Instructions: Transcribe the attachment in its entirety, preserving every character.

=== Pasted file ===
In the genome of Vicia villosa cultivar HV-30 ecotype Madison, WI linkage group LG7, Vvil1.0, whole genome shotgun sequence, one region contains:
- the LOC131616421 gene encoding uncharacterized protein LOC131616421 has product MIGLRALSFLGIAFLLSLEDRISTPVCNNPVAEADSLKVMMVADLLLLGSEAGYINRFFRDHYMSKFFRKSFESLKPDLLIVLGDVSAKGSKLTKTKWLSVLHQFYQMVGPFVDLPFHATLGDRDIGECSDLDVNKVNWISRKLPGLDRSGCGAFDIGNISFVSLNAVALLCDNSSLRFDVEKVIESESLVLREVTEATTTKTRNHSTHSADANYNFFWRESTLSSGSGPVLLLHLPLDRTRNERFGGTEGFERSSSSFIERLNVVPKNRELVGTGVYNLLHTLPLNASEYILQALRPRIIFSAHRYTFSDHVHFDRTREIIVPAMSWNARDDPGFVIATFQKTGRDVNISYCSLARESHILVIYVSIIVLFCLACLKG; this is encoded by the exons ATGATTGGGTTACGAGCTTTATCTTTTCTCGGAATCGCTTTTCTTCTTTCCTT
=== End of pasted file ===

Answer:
In the genome of Vicia villosa cultivar HV-30 ecotype Madison, WI linkage group LG7, Vvil1.0, whole genome shotgun sequence, one region contains:
- the LOC131616421 gene encoding uncharacterized protein LOC131616421 has product MIGLRALSFLGIAFLLSLEDRISTPVCNNPVAEADSLKVMMVADLLLLGSEAGYINRFFRDHYMSKFFRKSFESLKPDLLIVLGDVSAKGSKLTKTKWLSVLHQFYQMVGPFVDLPFHATLGDRDIGECSDLDVNKVNWISRKLPGLDRSGCGAFDIGNISFVSLNAVALLCDNSSLRFDVEKVIESESLVLREVTEATTTKTRNHSTHSADANYNFFWRESTLSSGSGPVLLLHLPLDRTRNERFGGTEGFERSSSSFIERLNVVPKNRELVGTGVYNLLHTLPLNASEYILQALRPRIIFSAHRYTFSDHVHFDRTREIIVPAMSWNARDDPGFVIATFQKTGRDVNISYCSLARESHILVIYVSIIVLFCLACLKG; this is encoded by the exons ATGATTGGGTTACGAGCTTTATCTTTTCTCGGAATCGCTTTTCTTCTTTCCTT